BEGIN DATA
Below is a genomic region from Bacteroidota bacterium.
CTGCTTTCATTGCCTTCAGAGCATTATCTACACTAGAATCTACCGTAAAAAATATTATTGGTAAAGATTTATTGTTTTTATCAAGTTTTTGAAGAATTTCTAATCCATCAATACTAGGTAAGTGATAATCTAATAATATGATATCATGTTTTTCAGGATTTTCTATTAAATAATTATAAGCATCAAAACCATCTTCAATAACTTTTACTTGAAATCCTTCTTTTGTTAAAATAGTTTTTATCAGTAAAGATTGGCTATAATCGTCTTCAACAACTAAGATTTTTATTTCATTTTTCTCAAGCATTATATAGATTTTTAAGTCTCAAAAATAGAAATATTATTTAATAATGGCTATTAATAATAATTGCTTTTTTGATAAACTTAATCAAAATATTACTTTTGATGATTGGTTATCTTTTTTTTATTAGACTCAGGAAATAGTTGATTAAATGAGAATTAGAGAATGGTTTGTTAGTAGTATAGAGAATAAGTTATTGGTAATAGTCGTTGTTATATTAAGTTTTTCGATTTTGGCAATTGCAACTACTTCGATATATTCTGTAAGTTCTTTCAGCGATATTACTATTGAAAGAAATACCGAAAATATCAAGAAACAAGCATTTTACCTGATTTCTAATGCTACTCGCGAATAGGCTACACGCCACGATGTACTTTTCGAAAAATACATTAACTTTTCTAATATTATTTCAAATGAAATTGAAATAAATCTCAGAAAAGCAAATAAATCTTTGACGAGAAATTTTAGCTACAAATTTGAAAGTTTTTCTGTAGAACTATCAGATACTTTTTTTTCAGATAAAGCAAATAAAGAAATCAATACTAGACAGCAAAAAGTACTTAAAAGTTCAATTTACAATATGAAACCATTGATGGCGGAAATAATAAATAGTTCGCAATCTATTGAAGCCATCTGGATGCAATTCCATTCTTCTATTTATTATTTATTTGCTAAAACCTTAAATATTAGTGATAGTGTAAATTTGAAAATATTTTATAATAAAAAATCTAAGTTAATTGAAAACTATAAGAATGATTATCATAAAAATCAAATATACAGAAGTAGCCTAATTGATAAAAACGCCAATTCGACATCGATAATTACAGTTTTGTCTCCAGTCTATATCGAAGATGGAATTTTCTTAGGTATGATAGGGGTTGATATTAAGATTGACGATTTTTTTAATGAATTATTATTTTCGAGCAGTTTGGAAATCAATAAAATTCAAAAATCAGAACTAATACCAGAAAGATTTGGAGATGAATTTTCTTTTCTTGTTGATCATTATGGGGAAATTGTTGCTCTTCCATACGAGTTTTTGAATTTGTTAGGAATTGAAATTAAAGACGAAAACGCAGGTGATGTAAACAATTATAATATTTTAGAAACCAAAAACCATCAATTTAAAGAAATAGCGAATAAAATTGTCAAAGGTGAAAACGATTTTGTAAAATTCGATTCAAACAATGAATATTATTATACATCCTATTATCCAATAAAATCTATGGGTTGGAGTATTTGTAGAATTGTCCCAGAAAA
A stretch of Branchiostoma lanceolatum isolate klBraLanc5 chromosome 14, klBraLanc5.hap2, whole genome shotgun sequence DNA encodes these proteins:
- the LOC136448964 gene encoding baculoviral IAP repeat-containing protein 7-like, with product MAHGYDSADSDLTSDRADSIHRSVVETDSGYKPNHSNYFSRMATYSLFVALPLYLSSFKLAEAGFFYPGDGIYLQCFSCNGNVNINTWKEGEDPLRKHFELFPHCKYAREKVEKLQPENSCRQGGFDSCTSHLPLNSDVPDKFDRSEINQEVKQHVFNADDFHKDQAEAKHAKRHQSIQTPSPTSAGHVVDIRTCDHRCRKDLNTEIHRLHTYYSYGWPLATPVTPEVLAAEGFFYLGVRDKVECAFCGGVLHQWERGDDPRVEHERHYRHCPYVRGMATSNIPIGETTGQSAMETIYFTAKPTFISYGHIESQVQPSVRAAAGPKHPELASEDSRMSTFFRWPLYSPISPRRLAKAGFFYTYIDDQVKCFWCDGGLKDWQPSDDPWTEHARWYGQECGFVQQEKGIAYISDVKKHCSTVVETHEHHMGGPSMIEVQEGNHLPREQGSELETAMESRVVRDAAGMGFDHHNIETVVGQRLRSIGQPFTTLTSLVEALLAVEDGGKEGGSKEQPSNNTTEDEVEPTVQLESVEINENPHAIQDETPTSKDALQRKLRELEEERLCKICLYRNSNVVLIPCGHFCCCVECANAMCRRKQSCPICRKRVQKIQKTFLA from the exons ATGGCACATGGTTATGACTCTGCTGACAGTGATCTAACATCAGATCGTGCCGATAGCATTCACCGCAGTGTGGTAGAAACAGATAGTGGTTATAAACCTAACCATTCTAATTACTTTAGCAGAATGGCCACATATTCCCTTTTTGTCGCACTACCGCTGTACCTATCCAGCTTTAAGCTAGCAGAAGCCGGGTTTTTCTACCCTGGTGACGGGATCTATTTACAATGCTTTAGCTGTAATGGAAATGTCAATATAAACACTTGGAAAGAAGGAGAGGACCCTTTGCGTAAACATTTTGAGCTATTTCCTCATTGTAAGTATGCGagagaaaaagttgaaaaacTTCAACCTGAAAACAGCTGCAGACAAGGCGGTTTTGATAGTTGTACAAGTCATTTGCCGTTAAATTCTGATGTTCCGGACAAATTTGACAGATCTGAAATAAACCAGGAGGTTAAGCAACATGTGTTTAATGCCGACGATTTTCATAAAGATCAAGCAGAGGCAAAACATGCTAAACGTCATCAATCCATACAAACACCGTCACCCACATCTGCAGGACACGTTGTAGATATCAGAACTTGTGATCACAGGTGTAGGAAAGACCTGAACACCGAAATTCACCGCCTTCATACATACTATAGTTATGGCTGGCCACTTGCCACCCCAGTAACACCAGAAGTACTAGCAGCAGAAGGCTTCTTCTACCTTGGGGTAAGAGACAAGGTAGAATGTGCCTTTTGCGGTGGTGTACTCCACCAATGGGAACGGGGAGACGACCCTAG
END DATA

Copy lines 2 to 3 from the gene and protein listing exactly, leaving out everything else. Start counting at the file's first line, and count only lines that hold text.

CTGCTTTCATTGCCTTCAGAGCATTATCTACACTAGAATCTACCGTAAAAAATATTATTGGTAAAGATTTATTGTTTTTATCAAGTTTTTGAAGAATTTCTAATCCATCAATACTAGGTAAGTGATAATCTAATAATATGATATCATGTTTTTCAGGATTTTCTATTAAATAATTATAAGCATCAAAACCATCTTCAATAACTTTTACTTGAAATCCTTCTTTTGTTAAAATAGTTTTTATCAGTAAAGATTGGCTATAATCGTCTTCAACAACTAAGATTTTTATTTCATTTTTCTCAAGCATTATATAGATTTTTAAGTCTCAAAAATAGAAATATTATTTAATAATGGCTATTAATAATAATTGCTTTTTTGATAAACTTAATCAAAATATTACTTTTGATGATTGGTTATCTTTTTTTTATTAGACTCAGGAAATAGTTGATTAAATGAGAATTAGAGAATGGTTTGTTAGTAGTATAGAGAATAAGTTATTGGTAATAGTCGTTGTTATATTAAGTTTTTCGATTTTGGCAATTGCAACTACTTCGATATATTCTGTAAGTTCTTTCAGCGATATTACTATTGAAAGAAATACCGAAAATATCAAGAAACAAGCATTTTACCTGATTTCTAATGCTACTCGCGAATAGGCTACACGCCACGATGTACTTTTCGAAAAATACATTAACTTTTCTAATATTATTTCAAATGAAATTGAAATAAATCTCAGAAAAGCAAATAAATCTTTGACGAGAAATTTTAGCTACAAATTTGAAAGTTTTTCTGTAGAACTATCAGATACTTTTTTTTCAGATAAAGCAAATAAAGAAATCAATACTAGACAGCAAAAAGTACTTAAAAGTTCAATTTACAATATGAAACCATTGATGGCGGAAATAATAAATAGTTCGCAATCTATTGAAGCCATCTGGATGCAATTCCATTCTTCTATTTATTATTTATTTGCTAAAACCTTAAATATTAGTGATAGTGTAAATTTGAAAATATTTTATAATAAAAAATCTAAGTTAATTGAAAACTATAAGAATGATTATCATAAAAATCAAATATACAGAAGTAGCCTAATTGATAAAAACGCCAATTCGACATCGATAATTACAGTTTTGTCTCCAGTCTATATCGAAGATGGAATTTTCTTAGGTATGATAGGGGTTGATATTAAGATTGACGATTTTTTTAATGAATTATTATTTTCGAGCAGTTTGGAAATCAATAAAATTCAAAAATCAGAACTAATACCAGAAAGATTTGGAGATGAATTTTCTTTTCTTGTTGATCATTATGGGGAAATTGTTGCTCTTCCATACGAGTTTTTGAATTTGTTAGGAATTGAAATTAAAGACGAAAACGCAGGTGATGTAAACAATTATAATATTTTAGAAACCAAAAACCATCAATTTAAAGAAATAGCGAATAAAATTGTCAAAGGTGAAAACGATTTTGTAAAATTCGATTCAAACAATGAATATTATTATACATCCTATTATCCAATAAAATCTATGGGTTGGAGTATTTGTAGAATTGTCCCAGAAAA
A stretch of Branchiostoma lanceolatum isolate klBraLanc5 chromosome 14, klBraLanc5.hap2, whole genome shotgun sequence DNA encodes these proteins: